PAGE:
Israel is headed to its fourth election in under two years, following the government's collapse early Wednesday morning.
Because the Knesset, Israel's parliament, was unable to pass a budget by the midnight Tuesday deadline, the government automatically dissolved and elections were set for March 23.
Prime Minister Benjamin Netanyahu will now have to see if he can fend off challenges from three former aides who broke away from his Likud party. In May, the right-wing Netanyahu formed an alliance with center-left Defense Minister Benny Gantz in order to form an "emergency" government, with Gantz named the "alternate prime minister" under the promise that he would become prime minister at the end of the year. This move alienated many of Gantz's supporters, The Associated Press reports, and his bloc is not expected to do well in the March elections.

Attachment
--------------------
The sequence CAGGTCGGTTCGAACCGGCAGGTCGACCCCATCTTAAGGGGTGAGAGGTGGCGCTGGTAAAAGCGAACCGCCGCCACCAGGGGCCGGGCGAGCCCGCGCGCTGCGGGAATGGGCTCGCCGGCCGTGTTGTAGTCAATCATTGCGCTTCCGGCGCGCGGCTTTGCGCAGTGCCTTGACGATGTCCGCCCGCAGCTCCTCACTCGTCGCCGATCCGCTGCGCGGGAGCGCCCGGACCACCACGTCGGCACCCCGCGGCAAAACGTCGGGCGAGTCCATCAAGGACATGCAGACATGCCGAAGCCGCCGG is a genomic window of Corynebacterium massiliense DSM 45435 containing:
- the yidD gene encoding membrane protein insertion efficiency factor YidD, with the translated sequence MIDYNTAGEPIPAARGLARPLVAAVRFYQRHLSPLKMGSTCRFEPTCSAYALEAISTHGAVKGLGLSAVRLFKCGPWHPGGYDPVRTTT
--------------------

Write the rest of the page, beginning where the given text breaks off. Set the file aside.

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Last year, Netanyahu was hit with corruption charges, and witnesses will begin appearing in court for his trial in February. Gantz's Blue and White party called Netanyahu out on Tuesday night, saying, "A criminal defendant with three indictments is dragging the country to a fourth round of elections. If there wasn't a trial, there would be a budget and there wouldn't be elections."
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